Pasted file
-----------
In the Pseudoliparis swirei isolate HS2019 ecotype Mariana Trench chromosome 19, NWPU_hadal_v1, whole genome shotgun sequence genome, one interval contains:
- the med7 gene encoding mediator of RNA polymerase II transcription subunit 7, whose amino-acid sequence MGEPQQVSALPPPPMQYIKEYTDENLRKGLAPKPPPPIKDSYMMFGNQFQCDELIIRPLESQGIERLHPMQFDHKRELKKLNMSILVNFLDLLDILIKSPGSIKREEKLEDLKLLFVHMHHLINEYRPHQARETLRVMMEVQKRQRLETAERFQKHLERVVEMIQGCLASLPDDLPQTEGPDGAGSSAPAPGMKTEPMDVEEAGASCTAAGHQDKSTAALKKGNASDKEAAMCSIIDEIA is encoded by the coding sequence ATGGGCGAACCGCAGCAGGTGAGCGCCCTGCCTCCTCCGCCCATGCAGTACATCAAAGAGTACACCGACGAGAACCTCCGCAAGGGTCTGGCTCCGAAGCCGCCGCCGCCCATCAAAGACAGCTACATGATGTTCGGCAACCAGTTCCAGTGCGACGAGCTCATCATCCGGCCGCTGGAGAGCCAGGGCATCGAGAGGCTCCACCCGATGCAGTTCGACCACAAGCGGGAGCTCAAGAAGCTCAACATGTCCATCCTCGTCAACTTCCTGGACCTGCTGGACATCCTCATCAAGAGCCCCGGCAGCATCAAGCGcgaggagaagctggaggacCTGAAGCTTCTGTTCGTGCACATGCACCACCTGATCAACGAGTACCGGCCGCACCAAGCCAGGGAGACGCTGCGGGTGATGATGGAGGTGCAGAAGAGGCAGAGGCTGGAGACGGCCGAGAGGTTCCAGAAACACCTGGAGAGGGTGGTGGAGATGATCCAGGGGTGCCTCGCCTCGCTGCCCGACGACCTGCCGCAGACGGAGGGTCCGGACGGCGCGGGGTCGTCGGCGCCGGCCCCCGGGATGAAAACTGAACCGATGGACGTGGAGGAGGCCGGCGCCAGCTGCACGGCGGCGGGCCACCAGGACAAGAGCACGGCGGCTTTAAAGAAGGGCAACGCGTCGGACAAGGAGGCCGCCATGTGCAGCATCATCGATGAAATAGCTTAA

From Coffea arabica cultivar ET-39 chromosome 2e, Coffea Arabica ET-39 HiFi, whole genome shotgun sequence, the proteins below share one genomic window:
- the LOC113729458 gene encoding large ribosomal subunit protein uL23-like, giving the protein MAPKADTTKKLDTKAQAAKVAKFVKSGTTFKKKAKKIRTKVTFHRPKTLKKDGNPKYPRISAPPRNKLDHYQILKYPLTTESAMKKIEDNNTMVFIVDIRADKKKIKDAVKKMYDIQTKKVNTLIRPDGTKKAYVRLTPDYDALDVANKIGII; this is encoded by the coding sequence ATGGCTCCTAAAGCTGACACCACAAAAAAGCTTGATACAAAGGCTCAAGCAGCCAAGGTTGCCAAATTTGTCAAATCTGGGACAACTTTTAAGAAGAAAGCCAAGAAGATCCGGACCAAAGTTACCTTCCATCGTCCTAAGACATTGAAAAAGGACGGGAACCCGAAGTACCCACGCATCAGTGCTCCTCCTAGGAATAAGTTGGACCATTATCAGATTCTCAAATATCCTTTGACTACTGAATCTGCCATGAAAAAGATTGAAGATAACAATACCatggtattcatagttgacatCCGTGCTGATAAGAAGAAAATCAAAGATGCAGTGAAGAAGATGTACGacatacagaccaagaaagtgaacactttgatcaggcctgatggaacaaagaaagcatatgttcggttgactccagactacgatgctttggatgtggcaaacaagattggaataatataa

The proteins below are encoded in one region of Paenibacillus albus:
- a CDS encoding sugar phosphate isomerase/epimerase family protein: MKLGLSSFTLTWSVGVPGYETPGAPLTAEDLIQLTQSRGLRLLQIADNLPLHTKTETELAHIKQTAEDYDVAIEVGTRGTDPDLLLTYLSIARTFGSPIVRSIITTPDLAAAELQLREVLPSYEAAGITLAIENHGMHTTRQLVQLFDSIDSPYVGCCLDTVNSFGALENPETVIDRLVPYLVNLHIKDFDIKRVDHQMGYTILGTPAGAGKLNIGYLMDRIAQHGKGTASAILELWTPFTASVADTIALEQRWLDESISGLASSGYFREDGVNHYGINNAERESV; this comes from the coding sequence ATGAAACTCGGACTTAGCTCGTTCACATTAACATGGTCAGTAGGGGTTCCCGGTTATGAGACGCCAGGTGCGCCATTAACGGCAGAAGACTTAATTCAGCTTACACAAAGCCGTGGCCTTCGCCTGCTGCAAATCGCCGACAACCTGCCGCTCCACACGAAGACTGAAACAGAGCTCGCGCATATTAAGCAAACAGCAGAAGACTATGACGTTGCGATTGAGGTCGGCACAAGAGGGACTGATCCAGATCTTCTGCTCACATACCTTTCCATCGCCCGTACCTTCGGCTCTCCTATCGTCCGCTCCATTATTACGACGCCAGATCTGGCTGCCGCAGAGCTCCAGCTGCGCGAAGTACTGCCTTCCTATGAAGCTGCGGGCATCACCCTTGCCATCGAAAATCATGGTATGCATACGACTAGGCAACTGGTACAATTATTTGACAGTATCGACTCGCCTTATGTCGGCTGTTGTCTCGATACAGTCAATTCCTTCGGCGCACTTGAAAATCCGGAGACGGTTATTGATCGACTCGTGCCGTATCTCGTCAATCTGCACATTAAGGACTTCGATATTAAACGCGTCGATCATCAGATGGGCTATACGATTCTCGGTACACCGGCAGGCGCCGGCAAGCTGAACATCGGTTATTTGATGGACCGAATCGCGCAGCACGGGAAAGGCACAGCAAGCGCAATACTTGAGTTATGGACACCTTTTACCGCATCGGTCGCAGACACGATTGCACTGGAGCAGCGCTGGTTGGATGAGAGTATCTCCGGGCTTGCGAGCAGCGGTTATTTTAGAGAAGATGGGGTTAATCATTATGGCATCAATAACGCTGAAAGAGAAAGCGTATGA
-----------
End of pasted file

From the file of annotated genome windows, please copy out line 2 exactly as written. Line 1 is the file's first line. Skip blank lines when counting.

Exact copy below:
- the med7 gene encoding mediator of RNA polymerase II transcription subunit 7, whose amino-acid sequence MGEPQQVSALPPPPMQYIKEYTDENLRKGLAPKPPPPIKDSYMMFGNQFQCDELIIRPLESQGIERLHPMQFDHKRELKKLNMSILVNFLDLLDILIKSPGSIKREEKLEDLKLLFVHMHHLINEYRPHQARETLRVMMEVQKRQRLETAERFQKHLERVVEMIQGCLASLPDDLPQTEGPDGAGSSAPAPGMKTEPMDVEEAGASCTAAGHQDKSTAALKKGNASDKEAAMCSIIDEIA is encoded by the coding sequence ATGGGCGAACCGCAGCAGGTGAGCGCCCTGCCTCCTCCGCCCATGCAGTACATCAAAGAGTACACCGACGAGAACCTCCGCAAGGGTCTGGCTCCGAAGCCGCCGCCGCCCATCAAAGACAGCTACATGATGTTCGGCAACCAGTTCCAGTGCGACGAGCTCATCATCCGGCCGCTGGAGAGCCAGGGCATCGAGAGGCTCCACCCGATGCAGTTCGACCACAAGCGGGAGCTCAAGAAGCTCAACATGTCCATCCTCGTCAACTTCCTGGACCTGCTGGACATCCTCATCAAGAGCCCCGGCAGCATCAAGCGcgaggagaagctggaggacCTGAAGCTTCTGTTCGTGCACATGCACCACCTGATCAACGAGTACCGGCCGCACCAAGCCAGGGAGACGCTGCGGGTGATGATGGAGGTGCAGAAGAGGCAGAGGCTGGAGACGGCCGAGAGGTTCCAGAAACACCTGGAGAGGGTGGTGGAGATGATCCAGGGGTGCCTCGCCTCGCTGCCCGACGACCTGCCGCAGACGGAGGGTCCGGACGGCGCGGGGTCGTCGGCGCCGGCCCCCGGGATGAAAACTGAACCGATGGACGTGGAGGAGGCCGGCGCCAGCTGCACGGCGGCGGGCCACCAGGACAAGAGCACGGCGGCTTTAAAGAAGGGCAACGCGTCGGACAAGGAGGCCGCCATGTGCAGCATCATCGATGAAATAGCTTAA